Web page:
16. Tyagi BK, Hiriyan J, Samuel P, Tewari SC, Paramasivan R: Dengue in Kerala: A critical review.

    ICMR Bull 2006, 6:13-30. OpenURL

  17. Paramasivan R, Dhananjeyan KJ, Leo SV, Muniaraj M, Thenmozhi V, Rajendran R, Tewari SC, Arunachalam N, Varatharaj M, Victor TJ, et al.: Dengue fever caused by dengue virus serotype-3 (subtype-III) in a rural area of Madurai district. Tamil Nadu.

    Indian J Med Res 2010, 132:339-342. PubMed Abstract | Publisher Full Text OpenURL

  18. Anoop M, Issac A, Mathew T, Philip S, Kareem NA, Unnikrishnan R, Sreekumar E: Genetic characterization of dengue virus serotypes causing concurrent infection in an outbreak in Ernakulam, Kerala, South India.

    Indian J Exp Biol 2010, 48:849-857. PubMed Abstract OpenURL

  19. Anoop M, Mathew AJ, Jayakumar B, Issac A, Nair S, Abraham R, Anupriya MG, Sreekumar E: Complete genome sequencing and evolutionary analysis of dengue virus serotype 1 isolates from an outbreak in Kerala, South India.

    Virus Genes 2012, 45:1-13. PubMed Abstract | Publisher Full Text OpenURL

  20. Kukreti H, Mittal V, Chaudhary A, Rautela RS, Kumar M, Chauhan S, Bhat S, Chhabra M, Bhattacharya D, Pasha ST, et al.: Continued persistence of a single genotype of dengue virus type-3 (DENV-3) in Delhi, India since its re-emergence over the last decade.

    J Microbiol Immunol Infect 2010, 43:53-61. PubMed Abstract | Publisher Full Text OpenURL

  21. Bennett SN, Holmes EC, Chirivella M, Rodriguez DM, Beltran M, Vorndam V, Gubler DJ, McMillan WO: Selection-driven evolution of emergent dengue virus.

    Mol Biol Evol 2003, 20:1650-1658. PubMed Abstract | Publisher Full Text OpenURL

  22. Yamanaka A, Mulyatno KC, Susilowati H, Hendrianto E, Ginting AP, Sary DD, Rantam FA, Soegijanto S, Konishi E: Displacement of the predominant dengue virus from type 2 to type 1 with a subsequent genotype shift from IV to I in Surabaya, Indonesia 2008–2010.

    PLoS One 2011, 6:e27322. PubMed Abstract | Publisher Full Text | PubMed Central Full Text OpenURL

  23. Barcelos FL, Batista CA, Portela FG, Paiva DB, de Germano OJ, Bonjardim CA, Peregrino FPC, Geessien KE: Dengue virus 3 genotype 1 associated with dengue Fever and dengue hemorrhagic Fever.

    Brazil. Emerg Infect Dis 2008, 14:314-316. Publisher Full Text OpenURL

  24. Messer WB, Gubler DJ, Harris E, Sivananthan K, de Silva AM: Emergence and global spread of a dengue serotype 3, subtype III virus.

    Emerg Infect Dis 2003, 9:800-809. PubMed Abstract | Publisher Full Text | PubMed Central Full Text OpenURL

  25. Ospina MC, Diaz FJ, Osorio JE: Prolonged co-circulation of two distinct Dengue virus Type 3 lineages in the hyperendemic area of Medellin, Colombia.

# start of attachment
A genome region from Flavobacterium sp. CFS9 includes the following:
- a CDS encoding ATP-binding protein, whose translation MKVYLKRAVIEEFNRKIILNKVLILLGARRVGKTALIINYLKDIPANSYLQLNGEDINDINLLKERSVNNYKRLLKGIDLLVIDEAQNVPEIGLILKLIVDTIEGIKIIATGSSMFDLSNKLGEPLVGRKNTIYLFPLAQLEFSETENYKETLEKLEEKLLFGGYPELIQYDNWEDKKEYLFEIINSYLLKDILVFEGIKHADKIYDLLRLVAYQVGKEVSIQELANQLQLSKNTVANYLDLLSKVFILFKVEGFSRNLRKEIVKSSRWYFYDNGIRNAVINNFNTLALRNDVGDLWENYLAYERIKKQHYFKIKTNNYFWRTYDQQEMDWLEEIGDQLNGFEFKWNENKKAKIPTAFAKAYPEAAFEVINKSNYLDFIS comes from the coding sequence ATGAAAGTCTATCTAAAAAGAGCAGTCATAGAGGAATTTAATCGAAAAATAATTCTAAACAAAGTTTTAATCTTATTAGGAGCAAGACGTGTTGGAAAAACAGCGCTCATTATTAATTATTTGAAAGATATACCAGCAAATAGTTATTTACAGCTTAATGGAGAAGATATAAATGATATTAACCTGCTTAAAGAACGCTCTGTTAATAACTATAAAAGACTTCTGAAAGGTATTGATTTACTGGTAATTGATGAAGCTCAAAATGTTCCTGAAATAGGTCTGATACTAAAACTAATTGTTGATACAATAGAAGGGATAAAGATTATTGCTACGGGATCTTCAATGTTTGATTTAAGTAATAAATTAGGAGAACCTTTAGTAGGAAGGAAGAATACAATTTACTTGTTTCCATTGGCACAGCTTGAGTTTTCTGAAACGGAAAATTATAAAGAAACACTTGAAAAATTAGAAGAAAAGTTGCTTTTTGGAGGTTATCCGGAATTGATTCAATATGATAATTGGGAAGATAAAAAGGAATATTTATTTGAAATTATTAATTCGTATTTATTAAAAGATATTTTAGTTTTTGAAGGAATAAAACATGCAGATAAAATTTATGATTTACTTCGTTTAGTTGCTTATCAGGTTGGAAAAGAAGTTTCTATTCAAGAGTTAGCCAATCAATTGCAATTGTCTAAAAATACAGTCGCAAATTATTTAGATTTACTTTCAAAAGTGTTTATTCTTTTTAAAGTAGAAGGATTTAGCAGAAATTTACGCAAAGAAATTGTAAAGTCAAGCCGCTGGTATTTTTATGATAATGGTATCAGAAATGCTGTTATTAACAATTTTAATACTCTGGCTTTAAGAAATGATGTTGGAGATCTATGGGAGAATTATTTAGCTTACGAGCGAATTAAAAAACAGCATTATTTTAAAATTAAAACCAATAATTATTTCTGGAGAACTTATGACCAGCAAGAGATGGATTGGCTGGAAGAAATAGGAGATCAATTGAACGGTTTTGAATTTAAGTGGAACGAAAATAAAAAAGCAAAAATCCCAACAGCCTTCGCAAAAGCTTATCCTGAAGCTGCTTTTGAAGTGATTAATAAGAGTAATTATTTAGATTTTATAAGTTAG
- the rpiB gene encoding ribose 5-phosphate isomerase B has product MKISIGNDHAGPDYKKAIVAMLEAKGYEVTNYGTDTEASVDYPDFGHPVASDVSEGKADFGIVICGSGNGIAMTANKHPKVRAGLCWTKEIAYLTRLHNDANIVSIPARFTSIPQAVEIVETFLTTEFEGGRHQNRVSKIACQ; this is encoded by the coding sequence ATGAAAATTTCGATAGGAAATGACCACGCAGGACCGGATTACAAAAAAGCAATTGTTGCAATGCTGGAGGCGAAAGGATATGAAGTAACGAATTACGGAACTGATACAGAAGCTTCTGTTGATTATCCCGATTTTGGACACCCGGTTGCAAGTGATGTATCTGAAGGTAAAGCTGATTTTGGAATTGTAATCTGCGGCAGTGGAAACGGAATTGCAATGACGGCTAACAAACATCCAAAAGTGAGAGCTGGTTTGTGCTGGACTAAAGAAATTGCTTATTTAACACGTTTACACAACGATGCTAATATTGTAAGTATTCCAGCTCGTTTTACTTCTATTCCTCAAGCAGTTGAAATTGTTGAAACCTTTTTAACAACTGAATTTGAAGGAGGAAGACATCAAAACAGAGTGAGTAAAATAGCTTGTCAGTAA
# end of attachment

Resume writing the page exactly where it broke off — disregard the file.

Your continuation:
AmJTrop Med Hyg 2010, 83:672-678. Publisher Full Text OpenURL

  26. Lee KS, Lo S, Tan SS, Chua R, Tan LK, Xu H, Ng LC: Dengue virus surveillance in Singapore reveals high viral diversity through multiple introductions and in situ evolution.

    Infect Genet Evol 2012, 12:77-85. PubMed Abstract | Publisher Full Text OpenURL

  27. Rico-Hesse R: Dengue virus evolution and virulence models.

    Clin Infect Dis 2007, 44:1462-1466. PubMed Abstract | Publisher Full Text | PubMed Central Full Text OpenURL

  28. Kobayashi N, Thayan R, Sugimoto C, Oda K, Saat Z, Vijayamalar B, Sinniah M, Igarashi A: Type-3 dengue viruses responsible for the dengue epidemic in Malaysia during 1993–1994.

    AmJTrop Med Hyg 1999, 60:904-909. OpenURL

  29. Lee E, Weir RC, Dalgarno L: Changes in the dengue virus major envelope protein on passaging and their localization on the three-dimensional structure of the protein.

    Virology 1997, 232:281-290. PubMed Abstract | Publisher Full Text OpenURL

  30. Zhang Y, Zhang W, Ogata S, Clements D, Strauss JH, Baker TS, Kuhn RJ, Rossmann MG: Conformational changes of the flavivirus E glycoprotein.

    Structure 2004, 12:1607-1618. PubMed Abstract | Publisher Full Text OpenURL

  31. Hung SL, Lee PL, Chen HW, Chen LK, Kao CL, King CC: Analysis of the steps involved in Dengue virus entry into host cells.

    Virology 1999, 257:156-167. PubMed Abstract | Publisher Full Text OpenURL

  32. Navarro-Sanchez E, Altmeyer R, Amara A, Schwartz O, Fieschi F, Virelizier JL, Arenzana-Seisdedos F, Despres P: Dendritic-cell-specific ICAM3-grabbing non-integrin is essential for the productive infection of human dendritic cells by mosquito-cell-derived dengue viruses.

    EMBO Rep 2003, 4:723-728. PubMed Abstract | Publisher Full Text | PubMed Central Full Text OpenURL